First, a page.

at long last, so-called "wedge" issues like immigration and affirmative action are being raised in the presidential campaign. In a red-meat speech yesterday in Riverside, Calif., Bob Dole accused President Clinton of caving to "militant special interests" and failing to "guard this nation's borders." Last month Congress passed a $400 billion appropriations bill that would double the size of the Border Patrol, build a new U.S.-Mexico border fence and make it easier to expel foreigners and those seeking political asylum. In addition, the controversial welfare reform bill signed by Clinton cuts off most benefits from legal immigrants. The American Civil Liberties Union and other advocacy groups have filed suit to block enforcement of some of the bill's provisions.
How hot is the immigration issue, and why? We talked with Roy Beck, Washington editor of The Social Contract magazine and author of "The Case Against Immigration: The Moral, Economic, Social and Environmental Reasons for Reducing U.S.Immigration Back to Traditional Levels," recently published by W.W. Norton.
Why is there such a strong political backlash against America's immigrants, both legal and illegal?
Because immigration is out of control. The numbers have quadrupled since the 1960s, from about 250,000 a year to about 1 million today, making natives turn on immigrants. In American history, whenever elites have brought in immigrants, Americans have risen in protest and turned against them. It's unfortunate that the immigrants get the hostility, because it's the people in Washington who deserve it.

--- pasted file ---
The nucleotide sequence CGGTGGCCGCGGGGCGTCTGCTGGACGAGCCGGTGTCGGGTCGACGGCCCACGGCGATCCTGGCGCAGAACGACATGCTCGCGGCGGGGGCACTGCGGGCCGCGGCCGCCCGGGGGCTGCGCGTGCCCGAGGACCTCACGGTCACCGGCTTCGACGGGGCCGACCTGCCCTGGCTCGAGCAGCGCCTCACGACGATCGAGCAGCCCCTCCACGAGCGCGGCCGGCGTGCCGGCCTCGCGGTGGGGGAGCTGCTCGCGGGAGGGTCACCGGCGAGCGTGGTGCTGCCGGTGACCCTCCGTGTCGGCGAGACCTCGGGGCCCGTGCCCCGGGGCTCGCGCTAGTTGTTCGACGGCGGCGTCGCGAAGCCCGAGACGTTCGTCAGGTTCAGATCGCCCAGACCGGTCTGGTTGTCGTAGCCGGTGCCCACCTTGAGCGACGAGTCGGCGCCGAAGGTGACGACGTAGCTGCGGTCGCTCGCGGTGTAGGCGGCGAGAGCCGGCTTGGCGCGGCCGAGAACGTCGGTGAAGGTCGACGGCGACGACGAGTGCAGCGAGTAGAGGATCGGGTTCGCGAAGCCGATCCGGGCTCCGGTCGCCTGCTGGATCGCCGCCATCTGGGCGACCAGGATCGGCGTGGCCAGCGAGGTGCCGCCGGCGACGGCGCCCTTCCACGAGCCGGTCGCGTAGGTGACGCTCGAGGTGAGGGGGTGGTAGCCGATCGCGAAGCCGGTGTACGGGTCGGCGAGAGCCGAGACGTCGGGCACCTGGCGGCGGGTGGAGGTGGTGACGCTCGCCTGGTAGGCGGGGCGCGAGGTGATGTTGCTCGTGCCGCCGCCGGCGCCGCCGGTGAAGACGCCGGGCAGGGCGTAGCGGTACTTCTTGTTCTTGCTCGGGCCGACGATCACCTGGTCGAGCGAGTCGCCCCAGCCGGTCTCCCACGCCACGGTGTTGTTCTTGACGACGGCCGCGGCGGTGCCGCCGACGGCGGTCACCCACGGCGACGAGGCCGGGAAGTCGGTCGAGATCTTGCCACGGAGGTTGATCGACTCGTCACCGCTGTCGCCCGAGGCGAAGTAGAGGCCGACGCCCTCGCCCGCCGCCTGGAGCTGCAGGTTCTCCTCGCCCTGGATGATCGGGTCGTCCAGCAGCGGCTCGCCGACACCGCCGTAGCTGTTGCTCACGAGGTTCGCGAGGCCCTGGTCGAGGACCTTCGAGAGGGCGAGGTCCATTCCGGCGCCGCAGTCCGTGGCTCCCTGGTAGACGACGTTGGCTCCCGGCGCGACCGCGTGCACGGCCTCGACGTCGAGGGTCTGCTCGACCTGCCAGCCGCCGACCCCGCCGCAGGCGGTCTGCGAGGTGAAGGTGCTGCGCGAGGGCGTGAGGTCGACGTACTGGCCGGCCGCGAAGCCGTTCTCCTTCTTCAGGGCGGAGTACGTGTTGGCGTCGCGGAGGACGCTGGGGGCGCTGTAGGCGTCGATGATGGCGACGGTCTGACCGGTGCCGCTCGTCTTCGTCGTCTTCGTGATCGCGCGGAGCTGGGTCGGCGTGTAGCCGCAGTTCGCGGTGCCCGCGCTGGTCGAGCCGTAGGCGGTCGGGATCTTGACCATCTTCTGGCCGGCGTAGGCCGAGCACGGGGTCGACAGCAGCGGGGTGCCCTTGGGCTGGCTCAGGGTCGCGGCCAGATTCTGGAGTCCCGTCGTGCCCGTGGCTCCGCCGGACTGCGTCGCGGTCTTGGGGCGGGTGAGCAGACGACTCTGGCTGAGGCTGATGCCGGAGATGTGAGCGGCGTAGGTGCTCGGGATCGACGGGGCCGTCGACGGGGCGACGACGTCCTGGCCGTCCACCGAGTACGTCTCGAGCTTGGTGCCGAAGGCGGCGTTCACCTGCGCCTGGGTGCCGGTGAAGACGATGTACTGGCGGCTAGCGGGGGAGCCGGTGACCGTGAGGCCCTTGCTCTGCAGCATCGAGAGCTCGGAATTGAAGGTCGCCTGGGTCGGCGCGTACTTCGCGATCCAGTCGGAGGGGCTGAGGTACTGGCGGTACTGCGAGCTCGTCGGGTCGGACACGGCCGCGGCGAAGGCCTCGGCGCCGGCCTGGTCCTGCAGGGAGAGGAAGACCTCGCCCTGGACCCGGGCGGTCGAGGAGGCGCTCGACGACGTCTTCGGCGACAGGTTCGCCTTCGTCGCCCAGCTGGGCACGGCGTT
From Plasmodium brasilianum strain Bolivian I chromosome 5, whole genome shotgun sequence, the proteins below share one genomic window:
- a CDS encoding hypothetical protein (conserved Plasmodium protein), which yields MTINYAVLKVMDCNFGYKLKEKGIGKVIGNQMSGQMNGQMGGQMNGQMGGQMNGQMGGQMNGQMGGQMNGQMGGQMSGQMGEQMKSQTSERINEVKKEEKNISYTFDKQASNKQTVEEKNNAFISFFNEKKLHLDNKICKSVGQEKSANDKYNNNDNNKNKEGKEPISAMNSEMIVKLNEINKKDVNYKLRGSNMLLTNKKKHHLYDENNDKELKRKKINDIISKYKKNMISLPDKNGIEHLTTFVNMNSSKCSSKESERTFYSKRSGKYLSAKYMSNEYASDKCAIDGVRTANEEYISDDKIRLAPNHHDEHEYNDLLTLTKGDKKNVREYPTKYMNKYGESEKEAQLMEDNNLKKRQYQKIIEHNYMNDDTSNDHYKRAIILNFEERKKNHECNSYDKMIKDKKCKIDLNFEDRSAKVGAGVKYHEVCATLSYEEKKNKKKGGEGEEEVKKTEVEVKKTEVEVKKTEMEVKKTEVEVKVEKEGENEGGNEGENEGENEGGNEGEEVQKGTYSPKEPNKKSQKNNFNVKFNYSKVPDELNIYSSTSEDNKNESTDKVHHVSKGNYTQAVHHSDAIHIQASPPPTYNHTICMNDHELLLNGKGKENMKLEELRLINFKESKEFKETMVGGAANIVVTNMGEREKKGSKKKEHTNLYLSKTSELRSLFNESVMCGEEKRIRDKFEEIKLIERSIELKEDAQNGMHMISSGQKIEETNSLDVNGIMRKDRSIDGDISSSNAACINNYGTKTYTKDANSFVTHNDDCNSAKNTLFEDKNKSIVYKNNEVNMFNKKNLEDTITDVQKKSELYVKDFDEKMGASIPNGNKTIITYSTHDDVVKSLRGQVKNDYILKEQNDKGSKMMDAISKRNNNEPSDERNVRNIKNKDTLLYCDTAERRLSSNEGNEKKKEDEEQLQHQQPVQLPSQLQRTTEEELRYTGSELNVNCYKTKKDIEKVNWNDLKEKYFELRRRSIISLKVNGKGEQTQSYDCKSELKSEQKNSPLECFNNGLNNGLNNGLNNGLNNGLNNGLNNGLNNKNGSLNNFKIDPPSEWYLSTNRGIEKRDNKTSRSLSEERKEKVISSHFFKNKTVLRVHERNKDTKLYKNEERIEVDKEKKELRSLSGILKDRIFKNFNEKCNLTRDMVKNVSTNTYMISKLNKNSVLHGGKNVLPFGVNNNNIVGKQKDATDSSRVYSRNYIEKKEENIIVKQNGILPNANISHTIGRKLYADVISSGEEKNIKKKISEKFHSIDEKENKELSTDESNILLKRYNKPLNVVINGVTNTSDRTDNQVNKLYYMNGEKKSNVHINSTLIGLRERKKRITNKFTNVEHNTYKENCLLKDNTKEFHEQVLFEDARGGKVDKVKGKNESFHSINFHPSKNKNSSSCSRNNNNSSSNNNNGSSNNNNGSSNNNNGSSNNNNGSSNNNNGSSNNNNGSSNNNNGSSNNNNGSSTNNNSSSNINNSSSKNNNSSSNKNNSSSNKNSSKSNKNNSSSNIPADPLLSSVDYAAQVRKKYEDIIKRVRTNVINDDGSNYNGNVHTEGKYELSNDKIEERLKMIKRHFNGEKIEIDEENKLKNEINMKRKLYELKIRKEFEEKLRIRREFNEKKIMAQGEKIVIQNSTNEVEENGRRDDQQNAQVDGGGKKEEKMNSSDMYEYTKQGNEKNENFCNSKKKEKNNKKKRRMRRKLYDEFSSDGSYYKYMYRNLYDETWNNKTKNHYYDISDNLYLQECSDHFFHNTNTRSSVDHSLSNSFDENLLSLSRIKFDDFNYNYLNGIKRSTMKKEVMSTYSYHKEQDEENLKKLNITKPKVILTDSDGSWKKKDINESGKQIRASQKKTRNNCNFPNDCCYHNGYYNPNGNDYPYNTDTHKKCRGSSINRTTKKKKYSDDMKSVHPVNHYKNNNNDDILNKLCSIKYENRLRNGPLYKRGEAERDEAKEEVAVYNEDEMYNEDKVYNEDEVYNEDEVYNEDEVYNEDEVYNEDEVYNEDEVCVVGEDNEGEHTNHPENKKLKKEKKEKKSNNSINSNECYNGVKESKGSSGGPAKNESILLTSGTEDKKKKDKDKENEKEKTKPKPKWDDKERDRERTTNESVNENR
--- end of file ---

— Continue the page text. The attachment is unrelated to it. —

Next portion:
Because it is Washington that allows 1 million legal immigrants to come into
the country each year, filling the labor market with foreign laborers which allows
companies to lower wages by hiring them. Once one company does it, the rest follow. It's Washington that has flooded the labor market and driven wages down.
If this is such a problem, shouldn't employers and corporations also be held responsible?
I can't blame employers for hiring legal immigrants. And I'm not a nativist. I don't think that the government or an employer should discriminate against legal immigrants.
By the way, I don't think it's fair to say that Americans as a whole are
hostile towards immigrants. But you get mad at whoever is near you. You see the immigrants if you still have a job next to you at work and you see your real wages drop.
But look at Proposition 187 in California, which denies basic benefits even to children of illegal immigrants. A lot of people think that was a hostile,
anti-immigrant bill. And it is being held up by litigation.
Proposition 187 was a desperation measure. The people of California have
experienced, in effect, an invasion and the federal government has taken
no interest at all. When the leaders the elite of the country refuse to
deal with things in a rational way, then you get radical measures like 187.
You think they should be denied public education?
Our responsibility to any child that is here legally is to provide them
with the kind of opportunity that we would want for our own kids. But there is no question, it costs a lot more to educate immigrants because of the language barrier.